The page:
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Apple Scat

10-4-13 woolly bear scat 028At this time of year it’s not unusual to find the scat of various mammals consisting mostly of apple. Red Foxes, White-tailed Deer, Cottontail Rabbits, Porcupines and Black Bears, in particular, are all avid consumers of this appetizing fruit. Birds, including Purple Finches, Cedar Waxwings and Northern Mockingbirds, also include apples in their diets . While many insects drink the juice of apples, it’s not that often you see an insect like this Woolly Bear caterpillar (the larval stage of the Isabella Tiger Moth) consuming a sizable chunk of a McIntosh apple and leaving behind tell-tale scat. (Discovery by Sadie Richards)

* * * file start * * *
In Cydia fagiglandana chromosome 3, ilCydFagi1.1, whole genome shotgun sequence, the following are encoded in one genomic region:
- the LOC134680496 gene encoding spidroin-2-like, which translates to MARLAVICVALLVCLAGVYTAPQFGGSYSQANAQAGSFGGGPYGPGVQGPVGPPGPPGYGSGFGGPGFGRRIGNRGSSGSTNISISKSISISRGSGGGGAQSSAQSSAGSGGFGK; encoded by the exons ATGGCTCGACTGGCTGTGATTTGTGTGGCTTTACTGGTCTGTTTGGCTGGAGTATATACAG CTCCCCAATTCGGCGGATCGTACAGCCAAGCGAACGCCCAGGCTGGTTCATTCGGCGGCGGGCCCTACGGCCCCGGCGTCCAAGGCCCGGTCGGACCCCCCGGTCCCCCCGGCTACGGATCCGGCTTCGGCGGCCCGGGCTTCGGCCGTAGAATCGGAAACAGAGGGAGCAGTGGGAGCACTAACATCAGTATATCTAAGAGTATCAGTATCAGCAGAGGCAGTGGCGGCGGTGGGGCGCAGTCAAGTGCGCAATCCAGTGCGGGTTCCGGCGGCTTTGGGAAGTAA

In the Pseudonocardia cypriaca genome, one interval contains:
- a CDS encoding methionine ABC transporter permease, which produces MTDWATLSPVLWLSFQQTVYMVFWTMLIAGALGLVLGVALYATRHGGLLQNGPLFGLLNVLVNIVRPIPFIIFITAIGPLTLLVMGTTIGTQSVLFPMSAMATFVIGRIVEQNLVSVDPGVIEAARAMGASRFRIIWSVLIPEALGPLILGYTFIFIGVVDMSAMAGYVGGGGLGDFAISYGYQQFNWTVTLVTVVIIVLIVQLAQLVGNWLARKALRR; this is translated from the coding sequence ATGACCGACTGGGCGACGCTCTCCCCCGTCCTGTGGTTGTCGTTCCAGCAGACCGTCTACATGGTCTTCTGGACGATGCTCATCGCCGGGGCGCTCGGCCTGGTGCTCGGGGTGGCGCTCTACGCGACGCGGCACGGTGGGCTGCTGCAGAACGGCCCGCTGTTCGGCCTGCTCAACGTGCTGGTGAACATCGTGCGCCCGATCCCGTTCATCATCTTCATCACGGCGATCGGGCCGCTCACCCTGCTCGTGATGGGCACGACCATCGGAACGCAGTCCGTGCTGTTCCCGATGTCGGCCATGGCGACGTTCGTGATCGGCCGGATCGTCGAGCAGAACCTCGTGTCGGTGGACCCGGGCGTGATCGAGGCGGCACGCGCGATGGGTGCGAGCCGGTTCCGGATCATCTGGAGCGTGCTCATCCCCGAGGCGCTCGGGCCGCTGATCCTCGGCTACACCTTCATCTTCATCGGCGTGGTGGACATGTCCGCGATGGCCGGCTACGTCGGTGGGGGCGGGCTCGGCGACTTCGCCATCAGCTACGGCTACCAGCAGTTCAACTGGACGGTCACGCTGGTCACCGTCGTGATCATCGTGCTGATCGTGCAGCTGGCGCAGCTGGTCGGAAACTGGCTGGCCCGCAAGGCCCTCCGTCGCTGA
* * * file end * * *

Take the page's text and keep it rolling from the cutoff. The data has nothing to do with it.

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Porcupines Giving Birth

4-18-13 porcupine IMG_9203It’s not easy being a female porcupine. You mate in the fall and are either pregnant (7 months) or lactating (4 months) for the next 11 months before you have one month’s break and begin this cycle all over again. This time of year porcupines are giving birth to one young that is covered in fur and quills and weighs about a pound. The young porcupette is born headfirst in a sac, in order to protect the mother from quill damage. Its quills are soft at birth, but harden within an hour. (Thanks to Kay and Peter Shumway for photo op.)